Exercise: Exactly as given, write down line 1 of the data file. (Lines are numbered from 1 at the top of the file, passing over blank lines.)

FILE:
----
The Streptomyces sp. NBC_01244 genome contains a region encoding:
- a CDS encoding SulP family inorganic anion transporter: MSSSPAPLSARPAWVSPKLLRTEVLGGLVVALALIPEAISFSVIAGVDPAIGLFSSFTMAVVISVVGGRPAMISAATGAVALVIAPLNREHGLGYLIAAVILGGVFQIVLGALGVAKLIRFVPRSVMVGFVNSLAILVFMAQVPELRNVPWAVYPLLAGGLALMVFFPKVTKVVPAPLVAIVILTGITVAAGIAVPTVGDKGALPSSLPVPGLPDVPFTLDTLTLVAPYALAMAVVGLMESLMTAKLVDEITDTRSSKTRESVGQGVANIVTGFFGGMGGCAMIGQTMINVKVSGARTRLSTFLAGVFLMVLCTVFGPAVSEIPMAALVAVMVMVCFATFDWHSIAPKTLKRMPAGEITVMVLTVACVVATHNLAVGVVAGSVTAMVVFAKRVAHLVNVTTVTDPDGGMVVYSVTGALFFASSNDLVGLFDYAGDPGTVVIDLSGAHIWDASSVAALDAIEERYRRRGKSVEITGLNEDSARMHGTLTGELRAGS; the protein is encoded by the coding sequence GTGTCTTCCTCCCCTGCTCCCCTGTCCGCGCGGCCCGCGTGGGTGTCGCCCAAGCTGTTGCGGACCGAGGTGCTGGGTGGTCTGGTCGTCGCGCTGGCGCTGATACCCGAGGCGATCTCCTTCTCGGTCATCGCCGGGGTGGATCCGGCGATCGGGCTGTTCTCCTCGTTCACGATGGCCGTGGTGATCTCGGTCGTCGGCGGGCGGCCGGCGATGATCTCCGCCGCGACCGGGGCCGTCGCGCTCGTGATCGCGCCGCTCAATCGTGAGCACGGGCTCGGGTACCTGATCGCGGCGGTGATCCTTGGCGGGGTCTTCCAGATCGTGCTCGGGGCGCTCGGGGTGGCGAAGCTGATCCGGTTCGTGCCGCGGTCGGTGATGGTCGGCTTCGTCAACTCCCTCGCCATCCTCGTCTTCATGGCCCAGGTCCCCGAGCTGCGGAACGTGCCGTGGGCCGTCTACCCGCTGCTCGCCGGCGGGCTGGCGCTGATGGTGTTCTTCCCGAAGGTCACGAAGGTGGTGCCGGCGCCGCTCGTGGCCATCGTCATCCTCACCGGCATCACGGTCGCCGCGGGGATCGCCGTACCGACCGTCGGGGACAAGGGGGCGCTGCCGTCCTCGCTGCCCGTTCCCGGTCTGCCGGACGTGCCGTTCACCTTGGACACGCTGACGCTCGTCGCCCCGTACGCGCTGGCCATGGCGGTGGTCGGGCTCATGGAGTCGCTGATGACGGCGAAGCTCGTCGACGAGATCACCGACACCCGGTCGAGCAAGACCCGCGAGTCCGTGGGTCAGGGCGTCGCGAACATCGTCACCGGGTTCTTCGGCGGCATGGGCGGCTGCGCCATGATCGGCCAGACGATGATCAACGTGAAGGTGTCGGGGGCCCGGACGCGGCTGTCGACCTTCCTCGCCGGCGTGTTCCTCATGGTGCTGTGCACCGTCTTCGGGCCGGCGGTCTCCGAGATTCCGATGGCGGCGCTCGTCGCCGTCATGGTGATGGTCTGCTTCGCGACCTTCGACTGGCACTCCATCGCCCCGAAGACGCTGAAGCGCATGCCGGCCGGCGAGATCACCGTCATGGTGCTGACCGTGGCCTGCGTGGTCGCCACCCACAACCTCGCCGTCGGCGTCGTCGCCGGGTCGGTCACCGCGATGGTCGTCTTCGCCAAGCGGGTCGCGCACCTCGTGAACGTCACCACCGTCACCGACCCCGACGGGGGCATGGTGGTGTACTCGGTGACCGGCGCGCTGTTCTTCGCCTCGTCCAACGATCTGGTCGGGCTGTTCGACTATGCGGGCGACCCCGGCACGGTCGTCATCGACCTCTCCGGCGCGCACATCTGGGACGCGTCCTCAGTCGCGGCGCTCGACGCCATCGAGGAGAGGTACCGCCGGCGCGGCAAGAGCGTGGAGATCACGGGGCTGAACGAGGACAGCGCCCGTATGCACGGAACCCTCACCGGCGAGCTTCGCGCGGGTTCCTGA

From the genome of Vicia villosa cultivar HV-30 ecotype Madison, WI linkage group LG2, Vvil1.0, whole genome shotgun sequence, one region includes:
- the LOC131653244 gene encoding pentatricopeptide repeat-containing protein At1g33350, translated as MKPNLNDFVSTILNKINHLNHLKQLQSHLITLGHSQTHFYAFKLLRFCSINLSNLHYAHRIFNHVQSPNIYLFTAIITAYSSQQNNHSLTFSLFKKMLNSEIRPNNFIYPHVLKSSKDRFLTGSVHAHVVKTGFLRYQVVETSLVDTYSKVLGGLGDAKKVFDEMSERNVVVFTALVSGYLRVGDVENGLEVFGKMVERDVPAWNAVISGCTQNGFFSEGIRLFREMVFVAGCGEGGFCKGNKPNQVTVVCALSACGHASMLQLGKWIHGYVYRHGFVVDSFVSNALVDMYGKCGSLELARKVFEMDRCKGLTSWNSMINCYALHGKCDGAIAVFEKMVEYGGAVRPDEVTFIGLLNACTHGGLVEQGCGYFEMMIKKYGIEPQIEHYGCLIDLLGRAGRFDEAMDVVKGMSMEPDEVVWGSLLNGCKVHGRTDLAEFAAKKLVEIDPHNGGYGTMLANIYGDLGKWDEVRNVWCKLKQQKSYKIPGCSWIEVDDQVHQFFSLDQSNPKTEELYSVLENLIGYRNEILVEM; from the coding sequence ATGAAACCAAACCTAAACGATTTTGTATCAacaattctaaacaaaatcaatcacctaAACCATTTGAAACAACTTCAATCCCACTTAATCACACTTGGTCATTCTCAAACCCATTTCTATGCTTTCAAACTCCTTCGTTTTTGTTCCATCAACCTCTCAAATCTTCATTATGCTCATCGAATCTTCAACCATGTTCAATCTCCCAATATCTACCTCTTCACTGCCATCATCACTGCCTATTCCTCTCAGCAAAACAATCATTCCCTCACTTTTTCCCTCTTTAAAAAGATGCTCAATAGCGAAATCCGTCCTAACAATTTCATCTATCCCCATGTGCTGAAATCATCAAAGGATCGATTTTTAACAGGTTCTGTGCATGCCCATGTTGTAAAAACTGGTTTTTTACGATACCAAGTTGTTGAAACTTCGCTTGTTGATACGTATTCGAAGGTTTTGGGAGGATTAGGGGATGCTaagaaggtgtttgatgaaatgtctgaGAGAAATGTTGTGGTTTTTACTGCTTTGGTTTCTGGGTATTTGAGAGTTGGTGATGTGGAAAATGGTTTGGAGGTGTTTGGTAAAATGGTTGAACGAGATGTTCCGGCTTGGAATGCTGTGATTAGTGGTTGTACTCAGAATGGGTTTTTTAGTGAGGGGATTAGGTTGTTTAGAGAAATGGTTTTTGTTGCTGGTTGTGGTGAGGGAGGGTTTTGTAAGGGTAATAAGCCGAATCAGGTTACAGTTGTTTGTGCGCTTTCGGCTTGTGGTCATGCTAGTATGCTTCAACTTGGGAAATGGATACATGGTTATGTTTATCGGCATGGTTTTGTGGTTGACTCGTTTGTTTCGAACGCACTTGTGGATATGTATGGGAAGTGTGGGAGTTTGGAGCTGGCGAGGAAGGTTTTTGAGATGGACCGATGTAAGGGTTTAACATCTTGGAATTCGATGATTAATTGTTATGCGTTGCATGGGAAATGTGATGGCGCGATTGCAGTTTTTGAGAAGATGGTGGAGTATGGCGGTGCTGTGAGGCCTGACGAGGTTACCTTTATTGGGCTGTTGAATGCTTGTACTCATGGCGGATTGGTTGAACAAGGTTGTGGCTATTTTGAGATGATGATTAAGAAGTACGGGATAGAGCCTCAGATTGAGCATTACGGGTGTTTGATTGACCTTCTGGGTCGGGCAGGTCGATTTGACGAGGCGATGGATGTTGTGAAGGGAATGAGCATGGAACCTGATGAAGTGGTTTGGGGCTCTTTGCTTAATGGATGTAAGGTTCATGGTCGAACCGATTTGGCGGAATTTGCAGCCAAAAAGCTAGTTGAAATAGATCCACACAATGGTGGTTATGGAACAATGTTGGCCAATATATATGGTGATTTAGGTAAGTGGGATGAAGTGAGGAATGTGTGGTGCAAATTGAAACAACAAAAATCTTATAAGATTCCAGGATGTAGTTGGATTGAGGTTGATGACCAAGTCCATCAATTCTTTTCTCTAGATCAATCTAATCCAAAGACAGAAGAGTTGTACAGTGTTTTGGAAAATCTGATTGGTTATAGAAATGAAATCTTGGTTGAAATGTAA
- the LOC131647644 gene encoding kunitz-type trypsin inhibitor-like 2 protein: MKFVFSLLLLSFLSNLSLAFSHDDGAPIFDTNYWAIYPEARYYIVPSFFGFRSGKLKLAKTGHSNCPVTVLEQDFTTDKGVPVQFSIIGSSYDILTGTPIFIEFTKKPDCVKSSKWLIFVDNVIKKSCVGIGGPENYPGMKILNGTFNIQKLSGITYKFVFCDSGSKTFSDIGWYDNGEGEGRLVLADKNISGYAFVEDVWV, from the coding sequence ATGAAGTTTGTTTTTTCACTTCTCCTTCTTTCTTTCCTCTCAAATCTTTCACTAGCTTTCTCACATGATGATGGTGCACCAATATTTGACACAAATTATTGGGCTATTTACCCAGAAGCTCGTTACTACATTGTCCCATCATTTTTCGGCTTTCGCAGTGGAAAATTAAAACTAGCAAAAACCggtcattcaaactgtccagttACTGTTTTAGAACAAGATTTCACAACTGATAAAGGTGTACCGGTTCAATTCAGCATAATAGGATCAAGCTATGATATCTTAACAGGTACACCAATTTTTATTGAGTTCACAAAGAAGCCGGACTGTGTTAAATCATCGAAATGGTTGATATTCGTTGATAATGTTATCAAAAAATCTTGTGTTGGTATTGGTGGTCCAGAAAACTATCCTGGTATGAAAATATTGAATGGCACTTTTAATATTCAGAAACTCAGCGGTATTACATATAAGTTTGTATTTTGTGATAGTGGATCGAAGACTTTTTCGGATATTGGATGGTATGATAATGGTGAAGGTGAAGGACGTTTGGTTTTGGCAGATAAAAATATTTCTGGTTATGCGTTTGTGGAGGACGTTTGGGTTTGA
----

The Streptomyces sp. NBC_01244 genome contains a region encoding: